Following the explanation in Remark 2.1, perturb the boundary components and of in such a way that the Liouville form restricts to nondegenerate contact forms and on and , respectively. Add cylindrical ends to and call the completed symplectic cobordism.

To clean up notation, call the embedded Reeb orbit on , and call the embedded Reeb orbit on . Recall that and .

For a given almost complex structure , define to be the moduli space of –holomorphic cylinders such that has a positive end at and a negative end at , modulo translation and rotations of the domain .

All such –holomorphic cylinders have Fredholm index and the automatic transversality result in Lemma 3.1 below implies that is a –dimensional manifold for any choice of . Moreover, can be compactified with broken holomorphic curves using the SFT compactness theorem, [bourgeois2003compactness, Theorem 10.2], since all the –holomorphic cylinders in have the same asymptotics.

3.3 Automatic transversality

A much more general automatic transversality result than the one we need to use is proven by Wendl in [wendl2008automatic]. In the language employed in this paper, the particular case that we need to use is stated as follows. See also [hutchings2014cylindrical, Lemma 4.1] for a very similar statement and proof in the case of symplectizations.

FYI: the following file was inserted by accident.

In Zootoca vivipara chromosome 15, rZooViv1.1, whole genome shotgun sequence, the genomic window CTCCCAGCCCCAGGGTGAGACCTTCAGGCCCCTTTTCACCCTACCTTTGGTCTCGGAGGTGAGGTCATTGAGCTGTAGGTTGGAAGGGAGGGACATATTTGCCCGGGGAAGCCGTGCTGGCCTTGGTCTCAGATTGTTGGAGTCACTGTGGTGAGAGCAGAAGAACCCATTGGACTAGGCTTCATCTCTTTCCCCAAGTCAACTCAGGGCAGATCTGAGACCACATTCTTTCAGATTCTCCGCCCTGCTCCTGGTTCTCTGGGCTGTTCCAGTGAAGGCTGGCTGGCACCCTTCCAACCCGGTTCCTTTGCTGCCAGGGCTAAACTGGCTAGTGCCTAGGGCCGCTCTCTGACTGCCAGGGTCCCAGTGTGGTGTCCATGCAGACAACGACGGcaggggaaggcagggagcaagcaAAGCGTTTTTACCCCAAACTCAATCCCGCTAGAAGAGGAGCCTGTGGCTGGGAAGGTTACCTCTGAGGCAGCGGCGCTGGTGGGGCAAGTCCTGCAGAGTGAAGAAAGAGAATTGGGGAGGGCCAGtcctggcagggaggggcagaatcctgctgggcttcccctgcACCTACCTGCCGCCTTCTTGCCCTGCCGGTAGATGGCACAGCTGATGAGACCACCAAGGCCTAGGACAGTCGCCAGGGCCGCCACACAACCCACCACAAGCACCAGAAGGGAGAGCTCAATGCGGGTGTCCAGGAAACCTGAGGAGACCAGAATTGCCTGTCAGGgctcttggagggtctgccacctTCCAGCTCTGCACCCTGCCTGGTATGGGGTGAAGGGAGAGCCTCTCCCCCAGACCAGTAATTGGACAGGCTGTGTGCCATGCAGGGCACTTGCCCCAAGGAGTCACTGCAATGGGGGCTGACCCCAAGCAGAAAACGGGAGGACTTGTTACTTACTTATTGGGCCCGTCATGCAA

Lemma 3.1.

Let be a completed symplectic cobordism and let be an immersed –holomorphic curve that has asymptotic ends to Reeb orbits. Let denote the normal bundle to in and

denote the normal linearized operator of . Also let denote the number of ends of at positive hyperbolic orbits. If

then is surjective, i.e. the moduli space of –holomorphic curves near is a manifold that is cut out transversely and has dimension .

Note that there are no genericity assumptions on the almost complex structure in Lemma 3.1. Also, the result applies to the –holomorphic cylinders in since they have ends only at elliptic Reeb orbits and the adjunction formula introduced below in (8) implies that they are embedded. Hence is cut out transversely, for any choice of compatible almost complex structure .

3.4 Ruling out breaking

In this section, we study the possible boundary of the union , where is a smooth parametrized family of compatible almost complex structures. We prove that, assuming the bounds in the hypothesis of Theorem 1.8, a sequence of cylinders in cannot converge to a broken holomorphic building with multiple levels.

Proposition 3.2.

Assume and are convex toric domains satisfying the bounds in the hypothesis of Theorem 1.8. Let be a sequence of symplectic embeddings, –converging to . Let be a sequence of compatible almost complex structures converging to . Let . Then the sequence cannot converge in the sense of [bourgeois2003compactness] to a –holomorphic building with more than one level.

Proof.

In general, if there exists a –holomorphic curve from the orbit set to the orbit set , then . Assume that, in the limit, the cylinders break into a –holomorphic building . Assume that is the orbit set at which the level has negative ends. Then . Note first that is the lowest action of an orbit set in . This means that lives in the cobordism level. Secondly, the assumption translates to

where , , and are the Reeb orbits on